Talk to you all soon!
P.S. Merry Christmas early in case I am not on again soon.
P.P.S. Happy birthday to Hinkle, Brandon, Hodge, Nate, and Yami!
Tuesday, December 6, 2011
Often called the all purpose tool,
Whoever said that was no fool.
You aided me as can be seen,
By helping me attach window screen.
You truly are my new best friend,
Yet I am sad that you are at your end.
Message from all this: send duct tape, I ran out.
A strange way to start a blog post I suppose, but I needed to express my new love of duct tape. It has helped me control the heat in this village. So I managed to get to site just less than two weeks ago, so it seemed a good time to do a quick update on some of the new things in my life. First of all driving into the village I got to see two wild ostriches. Still no lions yet, but I am hoping sooner or later.
Moving in was…well a huge pain to say the least. I had the keys to my house for days, and when I finally got there the place was just filthy. The keys I had were the ONLY keys, so that meant no one had cleaned the place since the old volunteer left. So after storing my stuff at another teacher’s house (where I was going to sleep originally) I made a huge effort of cleaning that place so that I could move in that night. And I was successful. It still took almost the entire weekend to get everything unpacked and arranged how I liked it, but it is finally a place I am proud to call home, despite all of the ghetto rigging I have done. I have shoved a couple puzzle books that I finished under my front door since the gap is big enough for mice to crawl in. I also have cut up an old mosquito net and used my new best friend to affix it to the walls to make screens. This allows me to keep my windows open without fear of bugs so I can regulate the temp a bit.
I can also say we have officially entered the rainy season. As I am writing this I am currently trying to out noise the rain on my tin roof by blasting music. This is the third storm in Kaudwane in a week, which kinda sucks since I have to leave the village tomorrow to a Youth Forum (although by the time I post this that tomorrow will be meaningless).
I can’t say too much on my day to day yet, still trying to remember names of people and meet and talk to everyone. So I don’t really have a routine yet, and the school closes in two days from now, so I will probably be pretty bored very soon. So instead of giving boring details of these past two weeks here are two interesting cultural things I have encountered here. I should note that these are not typical to ALL Botswana, but my location in a Khoisan settlement gives me some more culture stuff.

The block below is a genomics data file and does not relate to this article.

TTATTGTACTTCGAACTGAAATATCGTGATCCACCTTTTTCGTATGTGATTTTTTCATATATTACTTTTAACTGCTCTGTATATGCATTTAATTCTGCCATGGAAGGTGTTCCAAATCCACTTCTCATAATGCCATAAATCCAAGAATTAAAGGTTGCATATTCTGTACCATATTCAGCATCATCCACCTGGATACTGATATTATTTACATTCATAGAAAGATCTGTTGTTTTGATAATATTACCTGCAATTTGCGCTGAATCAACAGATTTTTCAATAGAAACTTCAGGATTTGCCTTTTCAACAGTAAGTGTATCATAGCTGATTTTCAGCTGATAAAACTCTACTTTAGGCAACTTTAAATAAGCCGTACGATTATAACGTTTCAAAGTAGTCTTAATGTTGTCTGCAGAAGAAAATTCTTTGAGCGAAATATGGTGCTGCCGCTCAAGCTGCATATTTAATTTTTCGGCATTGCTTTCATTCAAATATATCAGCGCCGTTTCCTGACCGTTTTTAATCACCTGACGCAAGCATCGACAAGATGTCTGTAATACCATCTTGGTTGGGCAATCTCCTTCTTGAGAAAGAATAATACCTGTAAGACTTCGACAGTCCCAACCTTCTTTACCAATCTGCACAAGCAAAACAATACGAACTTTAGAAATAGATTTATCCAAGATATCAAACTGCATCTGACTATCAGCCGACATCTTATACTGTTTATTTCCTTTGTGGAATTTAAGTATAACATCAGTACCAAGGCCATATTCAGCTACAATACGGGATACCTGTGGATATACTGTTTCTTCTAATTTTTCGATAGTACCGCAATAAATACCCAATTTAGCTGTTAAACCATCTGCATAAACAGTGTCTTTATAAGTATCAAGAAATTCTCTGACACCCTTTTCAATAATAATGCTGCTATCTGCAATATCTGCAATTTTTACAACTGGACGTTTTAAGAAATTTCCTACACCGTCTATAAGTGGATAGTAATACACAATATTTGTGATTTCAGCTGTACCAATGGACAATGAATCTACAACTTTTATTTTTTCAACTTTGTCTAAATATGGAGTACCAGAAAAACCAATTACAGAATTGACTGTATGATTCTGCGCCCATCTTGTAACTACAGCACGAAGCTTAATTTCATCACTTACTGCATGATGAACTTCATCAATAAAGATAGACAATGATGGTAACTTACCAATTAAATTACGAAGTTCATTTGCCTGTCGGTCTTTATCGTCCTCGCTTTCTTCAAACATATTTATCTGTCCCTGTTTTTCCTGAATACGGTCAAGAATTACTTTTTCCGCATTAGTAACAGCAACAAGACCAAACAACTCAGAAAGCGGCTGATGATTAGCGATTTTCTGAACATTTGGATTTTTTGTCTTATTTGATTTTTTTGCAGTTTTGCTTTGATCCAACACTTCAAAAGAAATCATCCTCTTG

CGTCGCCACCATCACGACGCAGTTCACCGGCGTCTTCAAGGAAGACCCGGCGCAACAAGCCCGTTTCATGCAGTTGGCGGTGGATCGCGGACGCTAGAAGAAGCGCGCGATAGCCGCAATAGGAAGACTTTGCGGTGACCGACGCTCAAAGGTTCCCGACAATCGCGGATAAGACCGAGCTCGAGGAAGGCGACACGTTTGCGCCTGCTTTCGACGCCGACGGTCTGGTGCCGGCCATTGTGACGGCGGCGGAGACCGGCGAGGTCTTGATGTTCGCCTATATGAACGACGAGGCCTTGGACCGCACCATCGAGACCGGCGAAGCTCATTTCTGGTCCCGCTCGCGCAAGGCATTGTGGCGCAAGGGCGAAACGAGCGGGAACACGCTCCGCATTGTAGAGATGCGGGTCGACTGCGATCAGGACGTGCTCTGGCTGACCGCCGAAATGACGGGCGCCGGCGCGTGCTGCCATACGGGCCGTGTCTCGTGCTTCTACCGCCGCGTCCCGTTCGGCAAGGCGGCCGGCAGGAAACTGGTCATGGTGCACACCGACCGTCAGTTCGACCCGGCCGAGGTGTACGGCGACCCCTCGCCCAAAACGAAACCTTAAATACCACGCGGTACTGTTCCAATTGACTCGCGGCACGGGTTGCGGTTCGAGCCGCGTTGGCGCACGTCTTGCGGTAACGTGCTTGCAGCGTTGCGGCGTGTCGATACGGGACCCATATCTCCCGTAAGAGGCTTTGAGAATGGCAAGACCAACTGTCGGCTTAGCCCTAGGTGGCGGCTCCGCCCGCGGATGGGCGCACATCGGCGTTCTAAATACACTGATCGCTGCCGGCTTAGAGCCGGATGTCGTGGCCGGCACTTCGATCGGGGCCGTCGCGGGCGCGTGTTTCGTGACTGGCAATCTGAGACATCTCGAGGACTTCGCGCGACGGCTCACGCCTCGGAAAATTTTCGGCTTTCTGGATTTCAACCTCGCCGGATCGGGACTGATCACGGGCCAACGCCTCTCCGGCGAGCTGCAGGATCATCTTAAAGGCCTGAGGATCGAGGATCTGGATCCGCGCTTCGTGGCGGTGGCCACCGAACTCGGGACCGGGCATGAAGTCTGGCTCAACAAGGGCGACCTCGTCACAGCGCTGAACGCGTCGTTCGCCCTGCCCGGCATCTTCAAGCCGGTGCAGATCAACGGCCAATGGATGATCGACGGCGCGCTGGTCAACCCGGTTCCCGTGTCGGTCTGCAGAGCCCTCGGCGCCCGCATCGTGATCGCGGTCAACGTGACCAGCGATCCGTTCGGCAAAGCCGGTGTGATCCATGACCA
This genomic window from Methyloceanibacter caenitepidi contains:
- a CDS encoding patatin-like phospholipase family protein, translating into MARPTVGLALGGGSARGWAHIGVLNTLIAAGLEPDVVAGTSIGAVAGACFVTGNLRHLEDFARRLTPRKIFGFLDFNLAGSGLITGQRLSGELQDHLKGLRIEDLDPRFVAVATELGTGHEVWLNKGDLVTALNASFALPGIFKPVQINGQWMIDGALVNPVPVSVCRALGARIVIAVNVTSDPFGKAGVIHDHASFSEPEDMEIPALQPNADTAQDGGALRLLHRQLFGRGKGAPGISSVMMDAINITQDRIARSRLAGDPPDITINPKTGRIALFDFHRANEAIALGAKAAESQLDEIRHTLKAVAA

First one: The kids have some of the strangest nervous tendencies I have ever seen. By far the best of these though was the hand thing. I can’t think of a better name for it yet, but I will work on it, after I get over trying to laugh when they do it. I saw it the first time the other day. A kid didn’t know what to do and in his nervousness he put his hand up towards his face (not touching). Next he stuck his tongue out and ran his hand down in front of it. Once again, not touching, but still just strange. Then he walked away without saying a word like it was the most normal thing.
The other one was explained to me by one of the other teachers. Two students were wrapped up in blankets that their parents rushed over from home during the first of the big storms. This is when I found out that it is part of the celebration of becoming a women. First of all a girl will be in the house for seven days when it is her first menstruation and people will come and sing songs to celebrate her becoming an adult. Then, during the first storm following she needs to be wrapped up because it is an old cultural belief that unless she is she will be a target for lightning strikes.
Well that is my bit for now on attempting to impart some Botswana culture on America. And expressing my love of duct tape. Seriously, send tape. Any kind too, I am almost out of scotch tape for putting stuff on the walls.
P.S. I wrote this two weeks ago, but was at a ten day youth forum, the blog post on that will be ridiculously long and full of great stories, so be ready for that in a few days./weeks